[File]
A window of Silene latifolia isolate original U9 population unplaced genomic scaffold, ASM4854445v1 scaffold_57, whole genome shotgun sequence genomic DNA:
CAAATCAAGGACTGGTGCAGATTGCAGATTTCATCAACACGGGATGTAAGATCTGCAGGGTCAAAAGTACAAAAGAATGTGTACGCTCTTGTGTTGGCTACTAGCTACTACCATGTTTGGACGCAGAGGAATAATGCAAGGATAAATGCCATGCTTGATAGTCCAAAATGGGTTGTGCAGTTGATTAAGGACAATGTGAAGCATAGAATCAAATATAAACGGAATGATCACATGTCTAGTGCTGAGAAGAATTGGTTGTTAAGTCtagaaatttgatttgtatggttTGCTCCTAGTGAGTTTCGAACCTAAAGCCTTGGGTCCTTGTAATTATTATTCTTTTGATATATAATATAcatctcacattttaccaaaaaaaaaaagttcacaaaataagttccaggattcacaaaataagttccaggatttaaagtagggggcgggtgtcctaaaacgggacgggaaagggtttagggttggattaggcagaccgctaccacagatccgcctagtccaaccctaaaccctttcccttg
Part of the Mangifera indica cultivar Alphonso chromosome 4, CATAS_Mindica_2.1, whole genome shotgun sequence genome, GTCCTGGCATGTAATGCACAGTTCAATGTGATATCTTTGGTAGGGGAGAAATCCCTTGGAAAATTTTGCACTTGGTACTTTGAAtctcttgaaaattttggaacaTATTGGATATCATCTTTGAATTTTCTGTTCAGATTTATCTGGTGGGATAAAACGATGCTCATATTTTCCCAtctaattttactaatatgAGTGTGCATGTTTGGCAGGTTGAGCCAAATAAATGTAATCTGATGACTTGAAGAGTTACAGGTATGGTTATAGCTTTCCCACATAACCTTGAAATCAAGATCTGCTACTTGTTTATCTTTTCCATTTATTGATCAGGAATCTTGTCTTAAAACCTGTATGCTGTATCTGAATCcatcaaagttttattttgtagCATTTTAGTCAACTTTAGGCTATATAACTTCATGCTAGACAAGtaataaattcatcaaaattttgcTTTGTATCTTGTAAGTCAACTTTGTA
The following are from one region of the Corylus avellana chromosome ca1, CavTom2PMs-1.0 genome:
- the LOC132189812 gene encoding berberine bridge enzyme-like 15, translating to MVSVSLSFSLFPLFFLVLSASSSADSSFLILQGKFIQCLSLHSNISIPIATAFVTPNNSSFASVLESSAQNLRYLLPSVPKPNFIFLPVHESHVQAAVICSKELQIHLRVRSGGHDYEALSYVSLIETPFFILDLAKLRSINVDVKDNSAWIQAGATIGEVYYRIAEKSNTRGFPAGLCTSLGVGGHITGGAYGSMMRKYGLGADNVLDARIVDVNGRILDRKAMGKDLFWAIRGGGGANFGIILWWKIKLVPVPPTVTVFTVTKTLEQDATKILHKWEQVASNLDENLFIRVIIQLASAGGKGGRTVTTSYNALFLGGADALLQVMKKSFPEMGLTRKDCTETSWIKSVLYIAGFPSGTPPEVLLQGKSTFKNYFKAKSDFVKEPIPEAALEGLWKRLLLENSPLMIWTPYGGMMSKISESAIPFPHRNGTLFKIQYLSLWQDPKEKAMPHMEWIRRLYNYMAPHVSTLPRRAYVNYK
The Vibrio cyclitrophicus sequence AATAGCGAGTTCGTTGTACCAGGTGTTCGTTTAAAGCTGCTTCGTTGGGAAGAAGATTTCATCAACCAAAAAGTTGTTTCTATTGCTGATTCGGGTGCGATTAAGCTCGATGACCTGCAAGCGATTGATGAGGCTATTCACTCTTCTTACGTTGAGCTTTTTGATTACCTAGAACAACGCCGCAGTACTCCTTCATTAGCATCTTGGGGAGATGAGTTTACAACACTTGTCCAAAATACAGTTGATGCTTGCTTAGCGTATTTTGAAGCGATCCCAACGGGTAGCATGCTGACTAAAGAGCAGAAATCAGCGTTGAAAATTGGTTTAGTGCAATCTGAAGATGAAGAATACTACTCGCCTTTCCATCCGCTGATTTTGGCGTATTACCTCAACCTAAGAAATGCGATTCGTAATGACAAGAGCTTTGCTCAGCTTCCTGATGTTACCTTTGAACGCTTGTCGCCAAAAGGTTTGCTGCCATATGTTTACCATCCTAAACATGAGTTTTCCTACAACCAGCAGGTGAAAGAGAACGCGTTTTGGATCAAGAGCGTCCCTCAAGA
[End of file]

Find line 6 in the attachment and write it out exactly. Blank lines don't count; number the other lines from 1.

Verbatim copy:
The Vibrio cyclitrophicus sequence AATAGCGAGTTCGTTGTACCAGGTGTTCGTTTAAAGCTGCTTCGTTGGGAAGAAGATTTCATCAACCAAAAAGTTGTTTCTATTGCTGATTCGGGTGCGATTAAGCTCGATGACCTGCAAGCGATTGATGAGGCTATTCACTCTTCTTACGTTGAGCTTTTTGATTACCTAGAACAACGCCGCAGTACTCCTTCATTAGCATCTTGGGGAGATGAGTTTACAACACTTGTCCAAAATACAGTTGATGCTTGCTTAGCGTATTTTGAAGCGATCCCAACGGGTAGCATGCTGACTAAAGAGCAGAAATCAGCGTTGAAAATTGGTTTAGTGCAATCTGAAGATGAAGAATACTACTCGCCTTTCCATCCGCTGATTTTGGCGTATTACCTCAACCTAAGAAATGCGATTCGTAATGACAAGAGCTTTGCTCAGCTTCCTGATGTTACCTTTGAACGCTTGTCGCCAAAAGGTTTGCTGCCATATGTTTACCATCCTAAACATGAGTTTTCCTACAACCAGCAGGTGAAAGAGAACGCGTTTTGGATCAAGAGCGTCCCTCAAGA